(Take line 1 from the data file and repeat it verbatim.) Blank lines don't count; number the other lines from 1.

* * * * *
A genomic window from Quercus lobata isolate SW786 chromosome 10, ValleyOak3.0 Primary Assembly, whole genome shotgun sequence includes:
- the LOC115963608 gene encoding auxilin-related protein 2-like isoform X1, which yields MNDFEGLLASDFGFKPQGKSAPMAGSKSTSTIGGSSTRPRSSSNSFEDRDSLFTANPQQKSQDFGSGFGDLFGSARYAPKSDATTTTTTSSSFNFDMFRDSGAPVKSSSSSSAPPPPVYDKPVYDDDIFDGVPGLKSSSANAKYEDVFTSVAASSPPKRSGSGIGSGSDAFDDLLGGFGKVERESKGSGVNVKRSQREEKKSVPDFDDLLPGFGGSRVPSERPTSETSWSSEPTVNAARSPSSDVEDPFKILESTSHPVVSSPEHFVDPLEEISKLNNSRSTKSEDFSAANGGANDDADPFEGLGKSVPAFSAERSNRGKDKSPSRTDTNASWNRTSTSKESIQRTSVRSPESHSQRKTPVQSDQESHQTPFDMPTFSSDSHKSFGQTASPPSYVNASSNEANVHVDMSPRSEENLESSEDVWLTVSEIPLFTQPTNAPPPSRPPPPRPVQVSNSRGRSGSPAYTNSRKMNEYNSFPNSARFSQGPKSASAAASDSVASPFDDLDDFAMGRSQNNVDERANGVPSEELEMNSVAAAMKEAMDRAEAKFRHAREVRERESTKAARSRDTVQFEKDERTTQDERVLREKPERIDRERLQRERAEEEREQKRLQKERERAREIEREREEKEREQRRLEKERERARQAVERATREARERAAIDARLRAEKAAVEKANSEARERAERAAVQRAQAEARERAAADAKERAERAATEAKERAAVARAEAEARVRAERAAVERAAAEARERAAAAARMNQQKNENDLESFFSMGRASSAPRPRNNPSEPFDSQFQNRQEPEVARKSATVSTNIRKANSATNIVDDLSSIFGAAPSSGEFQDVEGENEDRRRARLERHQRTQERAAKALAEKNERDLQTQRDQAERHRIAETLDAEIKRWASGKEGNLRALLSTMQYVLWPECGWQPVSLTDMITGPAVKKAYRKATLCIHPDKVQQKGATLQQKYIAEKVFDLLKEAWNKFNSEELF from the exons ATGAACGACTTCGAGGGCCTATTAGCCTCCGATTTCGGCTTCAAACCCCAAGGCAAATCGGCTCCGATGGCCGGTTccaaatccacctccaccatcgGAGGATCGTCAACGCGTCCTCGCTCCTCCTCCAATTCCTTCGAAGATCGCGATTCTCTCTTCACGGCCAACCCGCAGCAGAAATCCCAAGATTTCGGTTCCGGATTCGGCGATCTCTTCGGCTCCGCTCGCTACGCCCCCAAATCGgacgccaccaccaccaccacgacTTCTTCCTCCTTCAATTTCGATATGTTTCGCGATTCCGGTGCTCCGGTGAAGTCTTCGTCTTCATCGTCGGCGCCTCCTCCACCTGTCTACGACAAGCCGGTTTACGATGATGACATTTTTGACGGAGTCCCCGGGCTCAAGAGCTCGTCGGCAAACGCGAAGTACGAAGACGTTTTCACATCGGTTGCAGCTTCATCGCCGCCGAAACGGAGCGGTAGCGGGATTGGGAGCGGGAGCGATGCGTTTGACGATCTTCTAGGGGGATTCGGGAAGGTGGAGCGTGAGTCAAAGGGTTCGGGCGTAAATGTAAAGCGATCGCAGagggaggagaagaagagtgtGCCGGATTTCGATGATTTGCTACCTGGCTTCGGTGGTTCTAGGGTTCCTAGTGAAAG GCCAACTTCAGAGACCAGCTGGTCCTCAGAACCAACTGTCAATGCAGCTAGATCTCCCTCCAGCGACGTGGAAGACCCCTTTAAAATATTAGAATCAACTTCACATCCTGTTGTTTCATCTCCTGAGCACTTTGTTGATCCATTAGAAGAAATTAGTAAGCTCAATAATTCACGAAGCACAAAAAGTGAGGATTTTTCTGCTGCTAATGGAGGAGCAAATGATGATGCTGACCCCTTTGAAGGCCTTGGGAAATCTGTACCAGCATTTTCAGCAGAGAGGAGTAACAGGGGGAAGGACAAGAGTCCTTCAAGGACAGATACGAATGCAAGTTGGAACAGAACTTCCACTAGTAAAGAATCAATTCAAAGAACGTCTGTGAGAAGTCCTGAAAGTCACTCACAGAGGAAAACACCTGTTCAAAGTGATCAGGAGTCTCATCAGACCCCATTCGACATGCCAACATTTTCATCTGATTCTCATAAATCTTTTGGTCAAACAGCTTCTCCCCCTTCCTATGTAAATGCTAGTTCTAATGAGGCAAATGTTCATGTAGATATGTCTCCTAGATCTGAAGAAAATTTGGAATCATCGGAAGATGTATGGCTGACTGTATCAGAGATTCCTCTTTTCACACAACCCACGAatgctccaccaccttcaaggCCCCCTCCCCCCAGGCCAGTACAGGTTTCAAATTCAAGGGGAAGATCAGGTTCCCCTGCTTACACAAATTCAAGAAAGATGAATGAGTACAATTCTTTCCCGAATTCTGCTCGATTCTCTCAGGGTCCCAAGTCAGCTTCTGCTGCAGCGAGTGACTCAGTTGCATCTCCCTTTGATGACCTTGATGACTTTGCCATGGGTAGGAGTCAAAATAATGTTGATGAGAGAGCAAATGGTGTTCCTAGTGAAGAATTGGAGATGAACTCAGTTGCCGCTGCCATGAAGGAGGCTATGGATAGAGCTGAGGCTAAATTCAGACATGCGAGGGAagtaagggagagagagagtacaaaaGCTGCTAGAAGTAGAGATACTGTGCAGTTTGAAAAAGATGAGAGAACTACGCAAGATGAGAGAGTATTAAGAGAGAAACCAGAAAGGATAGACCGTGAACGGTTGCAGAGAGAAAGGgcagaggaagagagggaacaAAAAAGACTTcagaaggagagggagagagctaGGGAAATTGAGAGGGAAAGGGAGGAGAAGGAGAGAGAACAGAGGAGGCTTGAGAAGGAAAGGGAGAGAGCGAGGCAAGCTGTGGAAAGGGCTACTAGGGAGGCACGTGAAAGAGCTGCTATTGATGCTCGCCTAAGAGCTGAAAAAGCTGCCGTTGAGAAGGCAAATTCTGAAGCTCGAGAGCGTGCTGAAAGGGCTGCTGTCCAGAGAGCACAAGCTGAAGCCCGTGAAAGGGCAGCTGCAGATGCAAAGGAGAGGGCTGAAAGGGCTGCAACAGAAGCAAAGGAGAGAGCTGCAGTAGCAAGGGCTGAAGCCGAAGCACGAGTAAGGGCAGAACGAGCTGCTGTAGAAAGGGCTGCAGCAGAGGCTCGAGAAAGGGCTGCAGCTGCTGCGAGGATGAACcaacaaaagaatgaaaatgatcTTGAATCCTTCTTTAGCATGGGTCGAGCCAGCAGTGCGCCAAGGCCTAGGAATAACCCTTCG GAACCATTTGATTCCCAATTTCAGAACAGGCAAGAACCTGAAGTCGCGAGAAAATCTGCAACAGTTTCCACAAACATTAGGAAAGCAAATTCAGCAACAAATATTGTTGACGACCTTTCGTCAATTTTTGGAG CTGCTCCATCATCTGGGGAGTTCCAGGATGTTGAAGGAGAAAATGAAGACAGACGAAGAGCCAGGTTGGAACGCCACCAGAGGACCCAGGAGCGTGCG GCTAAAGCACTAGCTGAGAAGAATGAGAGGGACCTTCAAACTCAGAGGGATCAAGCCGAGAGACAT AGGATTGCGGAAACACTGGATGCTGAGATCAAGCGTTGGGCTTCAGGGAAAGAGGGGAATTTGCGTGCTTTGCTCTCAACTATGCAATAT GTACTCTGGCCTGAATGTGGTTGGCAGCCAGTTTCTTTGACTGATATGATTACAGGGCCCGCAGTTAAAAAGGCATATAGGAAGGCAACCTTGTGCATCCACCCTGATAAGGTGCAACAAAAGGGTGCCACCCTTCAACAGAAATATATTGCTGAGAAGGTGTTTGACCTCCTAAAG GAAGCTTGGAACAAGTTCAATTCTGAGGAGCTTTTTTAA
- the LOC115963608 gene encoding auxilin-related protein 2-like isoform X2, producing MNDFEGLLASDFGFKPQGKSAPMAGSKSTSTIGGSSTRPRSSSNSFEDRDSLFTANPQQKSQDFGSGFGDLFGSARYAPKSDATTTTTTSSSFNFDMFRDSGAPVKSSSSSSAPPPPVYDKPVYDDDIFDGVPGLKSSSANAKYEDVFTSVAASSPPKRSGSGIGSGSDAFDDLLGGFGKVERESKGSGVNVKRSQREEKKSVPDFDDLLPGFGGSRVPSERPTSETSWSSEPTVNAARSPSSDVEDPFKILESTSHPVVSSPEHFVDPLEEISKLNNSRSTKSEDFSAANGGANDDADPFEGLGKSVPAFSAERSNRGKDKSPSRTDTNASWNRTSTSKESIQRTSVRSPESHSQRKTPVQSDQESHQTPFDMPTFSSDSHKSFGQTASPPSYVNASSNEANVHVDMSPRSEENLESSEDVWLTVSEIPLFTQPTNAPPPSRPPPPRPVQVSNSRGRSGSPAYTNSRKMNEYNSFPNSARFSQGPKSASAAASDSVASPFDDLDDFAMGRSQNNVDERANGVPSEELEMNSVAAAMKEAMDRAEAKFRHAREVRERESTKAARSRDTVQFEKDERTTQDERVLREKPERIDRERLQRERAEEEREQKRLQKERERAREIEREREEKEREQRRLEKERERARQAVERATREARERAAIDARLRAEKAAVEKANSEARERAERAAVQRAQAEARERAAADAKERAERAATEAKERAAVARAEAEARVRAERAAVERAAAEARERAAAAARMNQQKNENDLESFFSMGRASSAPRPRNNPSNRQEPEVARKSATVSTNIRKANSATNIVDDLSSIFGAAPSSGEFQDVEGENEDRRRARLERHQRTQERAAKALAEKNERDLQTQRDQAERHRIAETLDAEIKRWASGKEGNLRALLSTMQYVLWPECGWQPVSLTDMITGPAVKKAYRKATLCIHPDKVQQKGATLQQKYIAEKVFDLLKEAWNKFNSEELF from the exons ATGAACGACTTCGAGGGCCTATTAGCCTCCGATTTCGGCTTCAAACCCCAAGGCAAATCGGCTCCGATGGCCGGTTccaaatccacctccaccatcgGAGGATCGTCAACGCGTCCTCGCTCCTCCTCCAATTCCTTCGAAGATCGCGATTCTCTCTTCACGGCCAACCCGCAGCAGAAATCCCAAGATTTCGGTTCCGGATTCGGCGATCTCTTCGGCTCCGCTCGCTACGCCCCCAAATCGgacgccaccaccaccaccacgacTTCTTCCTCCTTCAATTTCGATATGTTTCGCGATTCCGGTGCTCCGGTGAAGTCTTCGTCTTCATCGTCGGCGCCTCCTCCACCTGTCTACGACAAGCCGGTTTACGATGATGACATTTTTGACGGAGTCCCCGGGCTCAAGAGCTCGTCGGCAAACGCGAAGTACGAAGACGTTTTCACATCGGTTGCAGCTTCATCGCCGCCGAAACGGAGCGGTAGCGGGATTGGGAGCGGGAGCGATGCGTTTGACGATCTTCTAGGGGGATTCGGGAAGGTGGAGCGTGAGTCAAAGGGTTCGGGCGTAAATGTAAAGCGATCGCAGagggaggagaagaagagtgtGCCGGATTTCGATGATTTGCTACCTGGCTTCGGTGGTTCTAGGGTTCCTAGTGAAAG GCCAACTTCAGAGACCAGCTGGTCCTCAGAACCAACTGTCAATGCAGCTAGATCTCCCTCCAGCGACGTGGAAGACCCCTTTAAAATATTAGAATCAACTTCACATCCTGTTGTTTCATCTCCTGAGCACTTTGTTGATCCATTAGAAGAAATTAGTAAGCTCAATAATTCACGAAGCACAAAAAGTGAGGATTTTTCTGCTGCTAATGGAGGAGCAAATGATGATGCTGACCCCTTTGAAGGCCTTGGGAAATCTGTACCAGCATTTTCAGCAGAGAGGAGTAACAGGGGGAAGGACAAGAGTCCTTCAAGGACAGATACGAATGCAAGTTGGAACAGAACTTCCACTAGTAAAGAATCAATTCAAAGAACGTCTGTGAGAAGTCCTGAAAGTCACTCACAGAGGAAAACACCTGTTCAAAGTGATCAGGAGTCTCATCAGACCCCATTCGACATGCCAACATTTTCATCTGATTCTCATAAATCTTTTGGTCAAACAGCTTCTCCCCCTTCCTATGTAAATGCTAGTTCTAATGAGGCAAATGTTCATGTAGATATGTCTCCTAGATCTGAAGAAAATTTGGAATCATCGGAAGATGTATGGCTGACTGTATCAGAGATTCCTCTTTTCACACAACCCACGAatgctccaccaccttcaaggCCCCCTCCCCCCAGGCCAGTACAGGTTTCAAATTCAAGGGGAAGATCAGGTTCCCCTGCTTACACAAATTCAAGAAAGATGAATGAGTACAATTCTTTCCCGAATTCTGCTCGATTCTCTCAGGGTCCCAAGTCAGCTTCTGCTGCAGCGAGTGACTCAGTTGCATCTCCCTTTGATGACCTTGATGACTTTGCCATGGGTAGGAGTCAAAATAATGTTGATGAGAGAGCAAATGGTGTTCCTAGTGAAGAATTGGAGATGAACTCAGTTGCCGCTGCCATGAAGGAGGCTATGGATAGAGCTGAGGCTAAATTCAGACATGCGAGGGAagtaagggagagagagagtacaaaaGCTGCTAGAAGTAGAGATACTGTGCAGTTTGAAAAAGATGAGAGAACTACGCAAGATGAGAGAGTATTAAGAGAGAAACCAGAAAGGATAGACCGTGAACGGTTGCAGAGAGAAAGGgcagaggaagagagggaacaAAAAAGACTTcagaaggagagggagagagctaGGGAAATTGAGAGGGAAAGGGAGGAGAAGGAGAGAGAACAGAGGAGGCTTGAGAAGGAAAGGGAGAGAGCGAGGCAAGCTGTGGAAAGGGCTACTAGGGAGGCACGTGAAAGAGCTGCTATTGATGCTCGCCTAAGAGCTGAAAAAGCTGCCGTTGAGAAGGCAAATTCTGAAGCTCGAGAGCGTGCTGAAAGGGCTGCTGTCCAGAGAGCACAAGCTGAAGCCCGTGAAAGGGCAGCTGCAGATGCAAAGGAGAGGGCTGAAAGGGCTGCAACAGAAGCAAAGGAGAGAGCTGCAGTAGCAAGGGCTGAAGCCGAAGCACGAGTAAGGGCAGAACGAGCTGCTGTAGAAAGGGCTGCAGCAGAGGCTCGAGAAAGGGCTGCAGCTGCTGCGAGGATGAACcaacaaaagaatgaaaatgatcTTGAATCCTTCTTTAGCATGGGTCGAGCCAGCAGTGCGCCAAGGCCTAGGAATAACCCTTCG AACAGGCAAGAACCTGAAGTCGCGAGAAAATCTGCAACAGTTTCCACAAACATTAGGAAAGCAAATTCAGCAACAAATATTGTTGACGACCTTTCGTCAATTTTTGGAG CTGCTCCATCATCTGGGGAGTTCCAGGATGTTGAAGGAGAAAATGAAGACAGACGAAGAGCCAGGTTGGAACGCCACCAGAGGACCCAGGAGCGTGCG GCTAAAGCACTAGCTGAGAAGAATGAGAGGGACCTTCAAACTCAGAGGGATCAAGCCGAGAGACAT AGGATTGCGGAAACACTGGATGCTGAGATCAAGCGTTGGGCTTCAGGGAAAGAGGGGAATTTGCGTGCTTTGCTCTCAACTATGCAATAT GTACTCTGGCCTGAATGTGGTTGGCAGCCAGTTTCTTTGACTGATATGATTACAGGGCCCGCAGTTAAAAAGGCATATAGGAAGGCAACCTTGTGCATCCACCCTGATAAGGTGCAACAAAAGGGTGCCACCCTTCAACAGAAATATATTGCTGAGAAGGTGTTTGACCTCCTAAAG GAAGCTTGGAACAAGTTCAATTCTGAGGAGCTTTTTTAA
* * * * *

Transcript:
A genomic window from Quercus lobata isolate SW786 chromosome 10, ValleyOak3.0 Primary Assembly, whole genome shotgun sequence includes: